Posted in First Line Fridays

First Line Fridays: Where the Crawdads Sing by Delia Owens @PutnamBooks @PenguinRandomCA #travelingfriendsread #BookBloggers


First Line Friday is hosted by Hoarding Books. Where we share the first line or lines of a book we are currently reading or going to start soon.

Our First Line Friday is for a Traveling Friends Group read that we are currently reading and it opens up to describing what a marsh is.  So I have added the first paragraph to give you an idea of how descriptively beautiful the writing is.

Where the Crawdads Sing by Delia Owens

Marsh is not swamp.  Marsh is a space of light, where grass grows in water, and water flows into the sky.  Slow-moving creeks wander, carrying the orb of the sun with them to the sea, and long-legged birds lift with unexpected grace–as though not built to fly–against the roar of a thousand snow geese.

Goodreads Summary

Fans of Barbara Kingsolver will love this stunning debut novel from a New York Times bestselling nature writer, about an unforgettable young woman determined to make her way in the wilds of North Carolina, and the two men that will break her isolation open.

For years, rumors of the “Marsh Girl” have haunted Barkley Cove, a quiet town on the North Carolina coast. She’s barefoot and wild; unfit for polite society. So in late 1969, when handsome Chase Andrews is found dead, the locals immediately suspect Kya Clark.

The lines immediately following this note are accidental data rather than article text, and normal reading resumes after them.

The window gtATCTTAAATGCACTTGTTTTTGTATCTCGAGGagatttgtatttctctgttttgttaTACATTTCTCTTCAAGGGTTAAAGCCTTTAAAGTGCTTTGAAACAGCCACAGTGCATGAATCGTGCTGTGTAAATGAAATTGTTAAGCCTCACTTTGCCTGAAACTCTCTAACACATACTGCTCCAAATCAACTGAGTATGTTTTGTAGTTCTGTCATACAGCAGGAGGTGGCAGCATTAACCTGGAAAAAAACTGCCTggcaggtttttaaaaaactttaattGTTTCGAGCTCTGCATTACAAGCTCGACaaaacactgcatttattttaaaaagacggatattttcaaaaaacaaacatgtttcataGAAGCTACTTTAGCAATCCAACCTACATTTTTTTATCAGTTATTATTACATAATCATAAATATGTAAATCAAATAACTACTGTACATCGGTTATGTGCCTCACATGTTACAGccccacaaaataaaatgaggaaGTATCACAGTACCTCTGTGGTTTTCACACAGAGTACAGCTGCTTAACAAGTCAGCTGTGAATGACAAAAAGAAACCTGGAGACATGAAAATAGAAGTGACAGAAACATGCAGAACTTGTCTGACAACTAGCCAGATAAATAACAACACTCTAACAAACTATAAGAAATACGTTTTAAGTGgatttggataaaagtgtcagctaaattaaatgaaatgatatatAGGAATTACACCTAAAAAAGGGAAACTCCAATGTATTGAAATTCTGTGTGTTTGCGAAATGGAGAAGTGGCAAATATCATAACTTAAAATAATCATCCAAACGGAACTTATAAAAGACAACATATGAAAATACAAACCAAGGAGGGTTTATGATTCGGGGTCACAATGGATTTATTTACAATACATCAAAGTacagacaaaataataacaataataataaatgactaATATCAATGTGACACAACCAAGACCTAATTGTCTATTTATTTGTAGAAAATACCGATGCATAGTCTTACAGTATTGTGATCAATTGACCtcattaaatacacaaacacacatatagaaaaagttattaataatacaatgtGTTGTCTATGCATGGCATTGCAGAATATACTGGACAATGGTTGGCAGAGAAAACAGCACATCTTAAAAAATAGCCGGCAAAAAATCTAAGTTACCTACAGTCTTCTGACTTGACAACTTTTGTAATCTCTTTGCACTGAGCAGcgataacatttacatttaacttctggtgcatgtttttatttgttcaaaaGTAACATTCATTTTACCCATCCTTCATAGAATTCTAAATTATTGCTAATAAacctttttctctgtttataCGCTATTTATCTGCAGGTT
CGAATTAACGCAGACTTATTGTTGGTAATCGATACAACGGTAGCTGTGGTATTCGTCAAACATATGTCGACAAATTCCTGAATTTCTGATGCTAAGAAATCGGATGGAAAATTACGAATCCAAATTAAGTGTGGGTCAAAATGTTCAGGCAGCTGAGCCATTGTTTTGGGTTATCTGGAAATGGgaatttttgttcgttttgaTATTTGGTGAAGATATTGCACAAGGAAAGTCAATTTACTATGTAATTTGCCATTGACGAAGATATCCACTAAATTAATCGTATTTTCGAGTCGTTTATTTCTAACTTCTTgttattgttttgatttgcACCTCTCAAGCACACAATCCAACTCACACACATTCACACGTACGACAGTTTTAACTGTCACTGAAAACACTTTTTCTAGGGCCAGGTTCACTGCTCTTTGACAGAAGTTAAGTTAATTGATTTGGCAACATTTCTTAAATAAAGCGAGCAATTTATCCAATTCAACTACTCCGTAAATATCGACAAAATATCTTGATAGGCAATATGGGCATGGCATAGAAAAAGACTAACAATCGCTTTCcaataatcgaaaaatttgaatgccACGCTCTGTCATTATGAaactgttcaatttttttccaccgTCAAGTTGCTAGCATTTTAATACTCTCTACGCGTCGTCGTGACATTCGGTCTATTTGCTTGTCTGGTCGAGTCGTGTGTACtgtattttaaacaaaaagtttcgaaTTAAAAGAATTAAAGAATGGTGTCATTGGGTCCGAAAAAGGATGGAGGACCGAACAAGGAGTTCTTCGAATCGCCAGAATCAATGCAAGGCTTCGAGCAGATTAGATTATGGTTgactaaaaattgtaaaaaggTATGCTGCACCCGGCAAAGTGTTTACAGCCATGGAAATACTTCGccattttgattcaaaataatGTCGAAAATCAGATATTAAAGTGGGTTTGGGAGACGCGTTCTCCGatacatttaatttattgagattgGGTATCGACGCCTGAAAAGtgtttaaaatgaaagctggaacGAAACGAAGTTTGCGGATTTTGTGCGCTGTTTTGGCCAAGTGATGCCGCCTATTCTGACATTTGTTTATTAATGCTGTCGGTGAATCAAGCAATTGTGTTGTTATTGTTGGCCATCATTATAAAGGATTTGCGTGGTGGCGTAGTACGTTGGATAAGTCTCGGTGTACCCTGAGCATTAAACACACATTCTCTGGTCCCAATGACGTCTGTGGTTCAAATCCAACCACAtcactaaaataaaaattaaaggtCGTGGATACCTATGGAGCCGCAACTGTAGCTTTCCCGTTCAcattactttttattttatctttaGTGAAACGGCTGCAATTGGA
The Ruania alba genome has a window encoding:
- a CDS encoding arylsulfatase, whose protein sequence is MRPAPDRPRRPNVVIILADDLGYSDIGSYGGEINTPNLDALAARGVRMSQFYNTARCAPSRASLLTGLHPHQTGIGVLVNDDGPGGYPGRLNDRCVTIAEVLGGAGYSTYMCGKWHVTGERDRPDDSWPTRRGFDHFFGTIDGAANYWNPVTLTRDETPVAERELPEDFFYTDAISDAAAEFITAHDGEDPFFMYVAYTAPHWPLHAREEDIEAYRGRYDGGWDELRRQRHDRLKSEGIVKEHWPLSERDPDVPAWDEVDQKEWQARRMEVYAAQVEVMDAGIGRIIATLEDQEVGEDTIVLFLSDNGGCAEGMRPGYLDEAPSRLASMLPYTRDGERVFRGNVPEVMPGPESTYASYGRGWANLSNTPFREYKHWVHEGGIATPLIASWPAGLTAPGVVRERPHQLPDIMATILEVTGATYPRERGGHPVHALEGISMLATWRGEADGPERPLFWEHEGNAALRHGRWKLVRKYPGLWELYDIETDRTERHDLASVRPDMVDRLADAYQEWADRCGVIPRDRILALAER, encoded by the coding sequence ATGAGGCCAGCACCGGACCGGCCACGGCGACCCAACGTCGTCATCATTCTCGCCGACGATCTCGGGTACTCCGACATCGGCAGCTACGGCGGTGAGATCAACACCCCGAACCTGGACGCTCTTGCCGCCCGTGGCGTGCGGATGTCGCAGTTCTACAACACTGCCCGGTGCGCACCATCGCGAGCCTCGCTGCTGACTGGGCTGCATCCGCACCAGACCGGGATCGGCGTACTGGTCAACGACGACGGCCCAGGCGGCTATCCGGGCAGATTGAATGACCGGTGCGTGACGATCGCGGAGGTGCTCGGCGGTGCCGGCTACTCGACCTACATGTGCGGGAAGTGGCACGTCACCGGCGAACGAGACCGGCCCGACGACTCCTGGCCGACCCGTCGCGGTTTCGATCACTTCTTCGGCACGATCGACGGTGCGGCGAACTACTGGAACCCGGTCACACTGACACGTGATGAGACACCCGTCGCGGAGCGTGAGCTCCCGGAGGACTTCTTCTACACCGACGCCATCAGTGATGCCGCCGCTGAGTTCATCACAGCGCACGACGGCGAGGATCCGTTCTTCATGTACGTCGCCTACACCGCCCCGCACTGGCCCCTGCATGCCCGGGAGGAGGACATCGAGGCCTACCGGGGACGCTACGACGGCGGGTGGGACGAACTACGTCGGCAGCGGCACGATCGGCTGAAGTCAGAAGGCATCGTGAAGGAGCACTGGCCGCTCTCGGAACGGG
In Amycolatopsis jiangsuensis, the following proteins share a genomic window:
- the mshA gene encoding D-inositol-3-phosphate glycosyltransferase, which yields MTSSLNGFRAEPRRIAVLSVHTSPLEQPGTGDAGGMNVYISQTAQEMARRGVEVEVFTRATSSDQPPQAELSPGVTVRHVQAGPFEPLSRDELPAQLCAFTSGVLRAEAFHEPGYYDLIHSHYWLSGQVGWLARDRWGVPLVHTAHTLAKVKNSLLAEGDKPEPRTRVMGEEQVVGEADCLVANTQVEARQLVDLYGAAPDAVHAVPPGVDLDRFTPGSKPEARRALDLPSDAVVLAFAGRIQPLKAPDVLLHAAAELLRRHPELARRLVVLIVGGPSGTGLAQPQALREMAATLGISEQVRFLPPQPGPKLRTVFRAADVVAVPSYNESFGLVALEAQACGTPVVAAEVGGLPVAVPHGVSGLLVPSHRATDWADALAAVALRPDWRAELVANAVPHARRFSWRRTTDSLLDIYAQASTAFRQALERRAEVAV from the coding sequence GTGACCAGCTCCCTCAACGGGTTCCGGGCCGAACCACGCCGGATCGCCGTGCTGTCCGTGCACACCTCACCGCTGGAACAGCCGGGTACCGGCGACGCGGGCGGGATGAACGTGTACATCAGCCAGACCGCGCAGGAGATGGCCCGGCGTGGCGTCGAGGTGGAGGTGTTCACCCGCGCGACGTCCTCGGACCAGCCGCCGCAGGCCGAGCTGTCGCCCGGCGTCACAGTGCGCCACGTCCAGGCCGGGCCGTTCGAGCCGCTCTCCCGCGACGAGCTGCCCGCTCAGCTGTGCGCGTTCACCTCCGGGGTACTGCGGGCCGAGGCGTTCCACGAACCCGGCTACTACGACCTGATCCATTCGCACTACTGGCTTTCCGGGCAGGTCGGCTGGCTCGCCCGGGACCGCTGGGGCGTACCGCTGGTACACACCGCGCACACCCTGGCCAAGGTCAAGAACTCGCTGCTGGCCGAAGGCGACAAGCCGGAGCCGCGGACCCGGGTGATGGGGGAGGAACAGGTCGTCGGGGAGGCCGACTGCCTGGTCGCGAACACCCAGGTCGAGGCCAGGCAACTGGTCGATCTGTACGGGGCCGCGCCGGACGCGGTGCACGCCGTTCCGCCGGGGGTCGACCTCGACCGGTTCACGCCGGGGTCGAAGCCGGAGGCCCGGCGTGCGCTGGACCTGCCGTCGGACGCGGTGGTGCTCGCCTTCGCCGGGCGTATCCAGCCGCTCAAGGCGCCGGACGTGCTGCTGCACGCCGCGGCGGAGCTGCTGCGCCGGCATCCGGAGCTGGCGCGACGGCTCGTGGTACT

But Kya is not what they say. Abandoned at age ten, she has survived on her own in the marsh that she calls home. A born naturalist with just one day of school, she takes life lessons from the land, learning from the false signals of fireflies the real way of this world. But while she could have lived in solitude forever, the time comes when she yearns to be touched and loved. Drawn to two young men from town, who are each intrigued by her wild beauty, Kya opens herself to a new and startling world–until the unthinkable happens.

In Where the Crawdads Sing, Owens juxtaposes an exquisite ode to the natural world against a heartbreaking coming of age story and a surprising murder investigation. Thought-provoking, wise, and deeply moving, Owens’s debut novel reminds us that we are forever shaped by the children we once were, and that we are all subject to the beautiful and violent secrets that nature keeps.
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Have you read this one? Want to read it? Please add your first line to a book you have started or going to start. We would love to hear from you!!!

Posted in Throwback Thursdays